From Flashman (1969)
by George MacDonald Fraser
We pushed on faster after that, west and then north-west, over the plains and great rivers of the Punjab, through the Sikh country, and up to Peshawar, which is where India ends. There was nothing to remind you of Calcutta now; here the heat was dry and glaring, and so were the people – lean, ugly, Jewish-looking creatures, armed and ready for mischief by the look of them. But none was uglier or looked readier for mischief than the governor of the place, a great, grey-bearded ox of a man in a dirty old uniform coat, baggy trousers, and a gold-tasselled forage cap. He was an Italian, of all things, with a spiky waxed moustache that you see on organ-grinders nowadays, and he spoke English with a dreadful dago American accent. His name was Avitabile, and the Sikhs and Afghans were more scared of him than of the devil himself; he had drifted to India as a soldier of fortune, commanded Dhah Sujah’s army, and now had the job of keeping the passes open to our people in Kabul.
He did it admirably, in the only way those brutes understood – by fear and force. There were five dead Afghans swinging in the sunlight from his gateway arch when we roade through, which was both reassuring and unnerving at once. No one minded them more than if they had been swatted flies, least of all Avitabile, who had strung them up.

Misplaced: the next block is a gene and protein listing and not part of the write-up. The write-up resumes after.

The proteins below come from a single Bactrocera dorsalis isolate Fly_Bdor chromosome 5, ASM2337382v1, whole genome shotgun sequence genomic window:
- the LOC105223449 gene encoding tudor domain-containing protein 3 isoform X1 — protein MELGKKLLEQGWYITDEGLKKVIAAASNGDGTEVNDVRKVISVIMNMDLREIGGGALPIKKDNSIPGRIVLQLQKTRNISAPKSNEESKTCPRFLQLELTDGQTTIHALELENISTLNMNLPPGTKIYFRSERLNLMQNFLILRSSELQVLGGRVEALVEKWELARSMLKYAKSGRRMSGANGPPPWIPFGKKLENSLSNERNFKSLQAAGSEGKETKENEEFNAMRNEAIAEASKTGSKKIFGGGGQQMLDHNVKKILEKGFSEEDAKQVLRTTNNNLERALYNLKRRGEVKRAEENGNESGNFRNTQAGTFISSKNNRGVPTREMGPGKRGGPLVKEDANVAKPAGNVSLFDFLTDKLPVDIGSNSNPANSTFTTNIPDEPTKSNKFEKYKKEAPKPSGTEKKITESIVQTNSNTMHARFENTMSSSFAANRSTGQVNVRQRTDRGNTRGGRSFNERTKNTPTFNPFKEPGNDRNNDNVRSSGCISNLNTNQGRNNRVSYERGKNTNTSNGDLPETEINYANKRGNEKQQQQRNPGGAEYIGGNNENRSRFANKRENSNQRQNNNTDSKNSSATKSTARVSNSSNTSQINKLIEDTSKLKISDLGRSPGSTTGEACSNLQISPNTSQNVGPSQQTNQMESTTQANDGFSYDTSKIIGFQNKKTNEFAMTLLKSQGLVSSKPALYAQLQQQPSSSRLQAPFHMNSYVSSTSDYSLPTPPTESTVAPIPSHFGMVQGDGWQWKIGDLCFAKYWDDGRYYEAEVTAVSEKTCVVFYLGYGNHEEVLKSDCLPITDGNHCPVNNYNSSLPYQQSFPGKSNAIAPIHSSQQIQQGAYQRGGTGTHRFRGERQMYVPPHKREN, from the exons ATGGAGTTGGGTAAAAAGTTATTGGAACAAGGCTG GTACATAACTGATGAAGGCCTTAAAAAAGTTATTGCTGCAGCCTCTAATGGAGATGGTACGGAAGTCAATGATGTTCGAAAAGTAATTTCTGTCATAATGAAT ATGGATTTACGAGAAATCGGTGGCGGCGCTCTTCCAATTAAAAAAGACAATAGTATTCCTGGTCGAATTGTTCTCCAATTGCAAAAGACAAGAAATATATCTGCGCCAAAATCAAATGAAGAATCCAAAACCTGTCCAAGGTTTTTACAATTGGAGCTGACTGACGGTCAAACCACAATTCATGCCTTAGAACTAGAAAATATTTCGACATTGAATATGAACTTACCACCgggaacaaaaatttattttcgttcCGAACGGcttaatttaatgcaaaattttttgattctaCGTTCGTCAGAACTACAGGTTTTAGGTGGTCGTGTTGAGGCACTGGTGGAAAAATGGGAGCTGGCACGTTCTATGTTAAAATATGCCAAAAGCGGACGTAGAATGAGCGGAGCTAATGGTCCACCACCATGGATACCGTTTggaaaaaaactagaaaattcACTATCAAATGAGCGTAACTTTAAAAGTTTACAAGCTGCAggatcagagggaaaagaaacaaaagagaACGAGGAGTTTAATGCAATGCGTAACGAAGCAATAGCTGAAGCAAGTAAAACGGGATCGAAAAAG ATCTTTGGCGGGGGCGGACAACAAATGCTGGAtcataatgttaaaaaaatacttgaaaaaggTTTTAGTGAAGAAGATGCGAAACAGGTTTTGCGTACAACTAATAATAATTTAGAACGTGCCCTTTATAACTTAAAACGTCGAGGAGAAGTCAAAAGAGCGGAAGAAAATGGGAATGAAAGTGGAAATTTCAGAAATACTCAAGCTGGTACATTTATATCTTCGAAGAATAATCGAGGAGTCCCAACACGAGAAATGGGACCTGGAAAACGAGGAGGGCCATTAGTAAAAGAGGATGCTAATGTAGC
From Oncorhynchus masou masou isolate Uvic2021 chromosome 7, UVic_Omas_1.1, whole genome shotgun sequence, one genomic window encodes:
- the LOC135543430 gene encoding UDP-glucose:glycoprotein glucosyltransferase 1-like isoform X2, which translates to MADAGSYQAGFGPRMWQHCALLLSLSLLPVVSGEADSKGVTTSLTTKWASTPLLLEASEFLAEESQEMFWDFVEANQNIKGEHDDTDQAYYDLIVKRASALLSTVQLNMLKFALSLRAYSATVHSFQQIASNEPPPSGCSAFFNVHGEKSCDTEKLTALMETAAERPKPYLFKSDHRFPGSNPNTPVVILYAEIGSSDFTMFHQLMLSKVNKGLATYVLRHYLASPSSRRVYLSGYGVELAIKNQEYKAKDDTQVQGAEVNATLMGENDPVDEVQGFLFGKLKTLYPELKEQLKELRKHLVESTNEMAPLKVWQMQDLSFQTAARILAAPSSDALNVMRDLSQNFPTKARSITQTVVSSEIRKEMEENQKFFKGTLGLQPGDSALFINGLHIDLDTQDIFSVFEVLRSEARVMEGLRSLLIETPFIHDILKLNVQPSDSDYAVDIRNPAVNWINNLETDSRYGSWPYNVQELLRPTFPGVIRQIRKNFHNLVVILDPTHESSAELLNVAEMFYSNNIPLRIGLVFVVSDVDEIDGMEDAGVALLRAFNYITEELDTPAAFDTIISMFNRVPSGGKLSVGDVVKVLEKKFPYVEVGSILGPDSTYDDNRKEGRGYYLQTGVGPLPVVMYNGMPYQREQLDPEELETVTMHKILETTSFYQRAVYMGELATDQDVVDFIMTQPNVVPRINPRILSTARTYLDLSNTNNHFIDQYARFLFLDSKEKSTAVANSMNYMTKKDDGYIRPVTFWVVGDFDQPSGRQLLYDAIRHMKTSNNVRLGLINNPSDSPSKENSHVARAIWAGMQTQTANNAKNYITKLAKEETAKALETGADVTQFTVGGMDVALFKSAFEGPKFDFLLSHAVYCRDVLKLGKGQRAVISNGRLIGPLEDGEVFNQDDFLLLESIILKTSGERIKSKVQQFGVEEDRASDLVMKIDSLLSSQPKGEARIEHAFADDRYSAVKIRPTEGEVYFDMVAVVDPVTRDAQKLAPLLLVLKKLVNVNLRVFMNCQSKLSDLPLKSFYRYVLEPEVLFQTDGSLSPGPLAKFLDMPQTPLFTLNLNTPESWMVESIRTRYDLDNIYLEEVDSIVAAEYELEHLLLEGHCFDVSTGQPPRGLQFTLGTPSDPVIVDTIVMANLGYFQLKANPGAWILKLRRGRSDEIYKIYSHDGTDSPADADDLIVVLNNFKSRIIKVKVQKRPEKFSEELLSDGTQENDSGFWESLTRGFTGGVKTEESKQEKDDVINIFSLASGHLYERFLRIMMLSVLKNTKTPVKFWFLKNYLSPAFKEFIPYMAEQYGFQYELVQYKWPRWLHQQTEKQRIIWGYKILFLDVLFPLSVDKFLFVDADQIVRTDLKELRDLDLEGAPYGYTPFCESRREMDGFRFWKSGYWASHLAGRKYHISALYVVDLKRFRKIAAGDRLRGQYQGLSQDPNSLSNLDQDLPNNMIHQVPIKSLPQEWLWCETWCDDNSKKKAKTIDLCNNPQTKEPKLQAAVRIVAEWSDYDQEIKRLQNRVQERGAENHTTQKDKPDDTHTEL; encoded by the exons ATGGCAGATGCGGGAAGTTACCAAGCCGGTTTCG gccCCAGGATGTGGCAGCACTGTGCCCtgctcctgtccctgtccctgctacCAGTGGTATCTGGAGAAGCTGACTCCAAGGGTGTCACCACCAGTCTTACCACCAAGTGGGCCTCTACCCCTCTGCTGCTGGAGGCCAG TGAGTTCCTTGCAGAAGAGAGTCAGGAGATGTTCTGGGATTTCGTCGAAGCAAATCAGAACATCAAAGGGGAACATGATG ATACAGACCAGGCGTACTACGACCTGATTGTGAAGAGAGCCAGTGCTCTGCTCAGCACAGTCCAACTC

“Goddam, boy,” says he, ‘how you think I keep the peace if I don’ keep killing the bastards? These are Gilzais, you know that? Good Gilzais, now I’ve ‘tended to them. The bad Gilzais are up in the hills, between here an Kabul, watchin’ the passes and lickin’ their lips and thinkin’ – but thinkin’s all they do just now, ‘cos of Avitabile. Sure, we pay ‘em to be quiet; you think that would stop them? No, sir, fear of Avitabile” – and he jerked a big thumb at his chest – “fear’s what stops ‘em. But if you stop hangin’ ‘em now and then, they stop bein’ afraid. See?”
I think that whilst MacDonald Fraser’s protagonist is a fictional character, his evaluation of Avitabile isn’t, and vindicates what his biographers say. There is a great deal of value to be seen in his description of now the Afghan/Pakistan border; and in his 1841 analysis of the tribes’ behaviours. How little has seemingly changed (barring the actual weaponry).
I wasn't quite whether to place this page in the History or Politic's folders.